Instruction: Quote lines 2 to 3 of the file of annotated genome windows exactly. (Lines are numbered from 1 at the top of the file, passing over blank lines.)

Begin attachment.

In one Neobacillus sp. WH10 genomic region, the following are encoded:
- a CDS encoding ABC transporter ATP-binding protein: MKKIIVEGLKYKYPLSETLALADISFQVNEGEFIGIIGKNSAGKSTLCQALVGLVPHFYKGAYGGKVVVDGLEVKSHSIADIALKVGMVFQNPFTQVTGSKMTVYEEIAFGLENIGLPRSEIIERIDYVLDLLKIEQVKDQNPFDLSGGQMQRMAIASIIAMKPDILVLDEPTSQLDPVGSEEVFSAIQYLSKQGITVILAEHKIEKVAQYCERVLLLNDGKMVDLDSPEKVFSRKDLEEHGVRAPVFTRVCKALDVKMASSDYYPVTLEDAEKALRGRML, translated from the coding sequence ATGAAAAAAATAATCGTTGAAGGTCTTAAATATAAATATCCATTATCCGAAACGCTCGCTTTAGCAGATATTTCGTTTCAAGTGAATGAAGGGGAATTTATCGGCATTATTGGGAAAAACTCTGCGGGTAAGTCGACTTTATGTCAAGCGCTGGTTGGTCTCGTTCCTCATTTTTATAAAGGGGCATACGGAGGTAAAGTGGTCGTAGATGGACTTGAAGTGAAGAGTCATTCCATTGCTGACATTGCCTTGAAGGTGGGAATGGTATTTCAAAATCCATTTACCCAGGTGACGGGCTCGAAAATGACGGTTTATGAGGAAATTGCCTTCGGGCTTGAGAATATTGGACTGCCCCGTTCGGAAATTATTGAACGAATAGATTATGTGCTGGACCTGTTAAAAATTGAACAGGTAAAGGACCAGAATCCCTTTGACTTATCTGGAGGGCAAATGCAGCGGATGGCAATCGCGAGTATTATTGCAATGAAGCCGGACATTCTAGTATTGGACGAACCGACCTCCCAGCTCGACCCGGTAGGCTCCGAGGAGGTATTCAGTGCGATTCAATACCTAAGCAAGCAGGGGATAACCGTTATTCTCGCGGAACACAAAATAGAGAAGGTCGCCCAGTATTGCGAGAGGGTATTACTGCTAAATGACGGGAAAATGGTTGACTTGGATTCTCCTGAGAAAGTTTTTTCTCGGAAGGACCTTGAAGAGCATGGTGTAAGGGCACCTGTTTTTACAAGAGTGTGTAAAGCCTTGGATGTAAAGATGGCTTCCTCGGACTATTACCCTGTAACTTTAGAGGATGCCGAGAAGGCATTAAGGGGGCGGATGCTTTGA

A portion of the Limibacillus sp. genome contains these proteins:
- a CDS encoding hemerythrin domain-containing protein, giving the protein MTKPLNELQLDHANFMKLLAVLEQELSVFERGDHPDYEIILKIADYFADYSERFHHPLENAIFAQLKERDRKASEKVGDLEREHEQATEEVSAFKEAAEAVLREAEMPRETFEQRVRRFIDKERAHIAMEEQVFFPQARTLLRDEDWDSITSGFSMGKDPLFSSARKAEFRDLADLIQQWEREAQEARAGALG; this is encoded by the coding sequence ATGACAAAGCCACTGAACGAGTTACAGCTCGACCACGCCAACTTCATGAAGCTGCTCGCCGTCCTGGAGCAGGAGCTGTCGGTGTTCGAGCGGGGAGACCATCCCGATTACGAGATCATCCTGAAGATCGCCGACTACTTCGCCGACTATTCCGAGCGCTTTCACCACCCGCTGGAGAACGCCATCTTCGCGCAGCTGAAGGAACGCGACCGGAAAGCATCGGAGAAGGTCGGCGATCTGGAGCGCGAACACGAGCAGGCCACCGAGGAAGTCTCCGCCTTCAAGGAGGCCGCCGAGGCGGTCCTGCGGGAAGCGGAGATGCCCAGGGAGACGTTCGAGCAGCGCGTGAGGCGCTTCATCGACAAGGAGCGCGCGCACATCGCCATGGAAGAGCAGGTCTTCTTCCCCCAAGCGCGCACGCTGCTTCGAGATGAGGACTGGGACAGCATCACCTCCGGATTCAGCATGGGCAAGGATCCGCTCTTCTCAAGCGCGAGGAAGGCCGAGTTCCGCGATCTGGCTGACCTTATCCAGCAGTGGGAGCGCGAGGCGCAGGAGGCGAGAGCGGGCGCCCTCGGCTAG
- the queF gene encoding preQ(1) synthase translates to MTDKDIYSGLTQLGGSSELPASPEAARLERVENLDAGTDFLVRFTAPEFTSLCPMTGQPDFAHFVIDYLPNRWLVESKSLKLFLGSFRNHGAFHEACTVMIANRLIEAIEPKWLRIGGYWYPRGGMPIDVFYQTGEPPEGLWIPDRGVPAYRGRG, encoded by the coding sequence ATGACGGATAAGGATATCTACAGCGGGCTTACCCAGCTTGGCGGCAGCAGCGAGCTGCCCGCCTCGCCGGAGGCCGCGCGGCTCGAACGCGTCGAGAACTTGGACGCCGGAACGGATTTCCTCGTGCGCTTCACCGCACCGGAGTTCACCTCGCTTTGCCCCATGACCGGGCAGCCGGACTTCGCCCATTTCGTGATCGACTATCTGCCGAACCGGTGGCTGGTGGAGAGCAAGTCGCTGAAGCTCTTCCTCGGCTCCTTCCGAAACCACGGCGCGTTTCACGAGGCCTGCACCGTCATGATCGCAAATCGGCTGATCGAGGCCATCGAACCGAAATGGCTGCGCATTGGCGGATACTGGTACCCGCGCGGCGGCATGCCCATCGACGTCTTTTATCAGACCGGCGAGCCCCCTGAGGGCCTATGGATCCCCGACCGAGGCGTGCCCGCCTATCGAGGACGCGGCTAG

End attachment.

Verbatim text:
- a CDS encoding ABC transporter ATP-binding protein: MKKIIVEGLKYKYPLSETLALADISFQVNEGEFIGIIGKNSAGKSTLCQALVGLVPHFYKGAYGGKVVVDGLEVKSHSIADIALKVGMVFQNPFTQVTGSKMTVYEEIAFGLENIGLPRSEIIERIDYVLDLLKIEQVKDQNPFDLSGGQMQRMAIASIIAMKPDILVLDEPTSQLDPVGSEEVFSAIQYLSKQGITVILAEHKIEKVAQYCERVLLLNDGKMVDLDSPEKVFSRKDLEEHGVRAPVFTRVCKALDVKMASSDYYPVTLEDAEKALRGRML, translated from the coding sequence ATGAAAAAAATAATCGTTGAAGGTCTTAAATATAAATATCCATTATCCGAAACGCTCGCTTTAGCAGATATTTCGTTTCAAGTGAATGAAGGGGAATTTATCGGCATTATTGGGAAAAACTCTGCGGGTAAGTCGACTTTATGTCAAGCGCTGGTTGGTCTCGTTCCTCATTTTTATAAAGGGGCATACGGAGGTAAAGTGGTCGTAGATGGACTTGAAGTGAAGAGTCATTCCATTGCTGACATTGCCTTGAAGGTGGGAATGGTATTTCAAAATCCATTTACCCAGGTGACGGGCTCGAAAATGACGGTTTATGAGGAAATTGCCTTCGGGCTTGAGAATATTGGACTGCCCCGTTCGGAAATTATTGAACGAATAGATTATGTGCTGGACCTGTTAAAAATTGAACAGGTAAAGGACCAGAATCCCTTTGACTTATCTGGAGGGCAAATGCAGCGGATGGCAATCGCGAGTATTATTGCAATGAAGCCGGACATTCTAGTATTGGACGAACCGACCTCCCAGCTCGACCCGGTAGGCTCCGAGGAGGTATTCAGTGCGATTCAATACCTAAGCAAGCAGGGGATAACCGTTATTCTCGCGGAACACAAAATAGAGAAGGTCGCCCAGTATTGCGAGAGGGTATTACTGCTAAATGACGGGAAAATGGTTGACTTGGATTCTCCTGAGAAAGTTTTTTCTCGGAAGGACCTTGAAGAGCATGGTGTAAGGGCACCTGTTTTTACAAGAGTGTGTAAAGCCTTGGATGTAAAGATGGCTTCCTCGGACTATTACCCTGTAACTTTAGAGGATGCCGAGAAGGCATTAAGGGGGCGGATGCTTTGA

A portion of the Limibacillus sp. genome contains these proteins: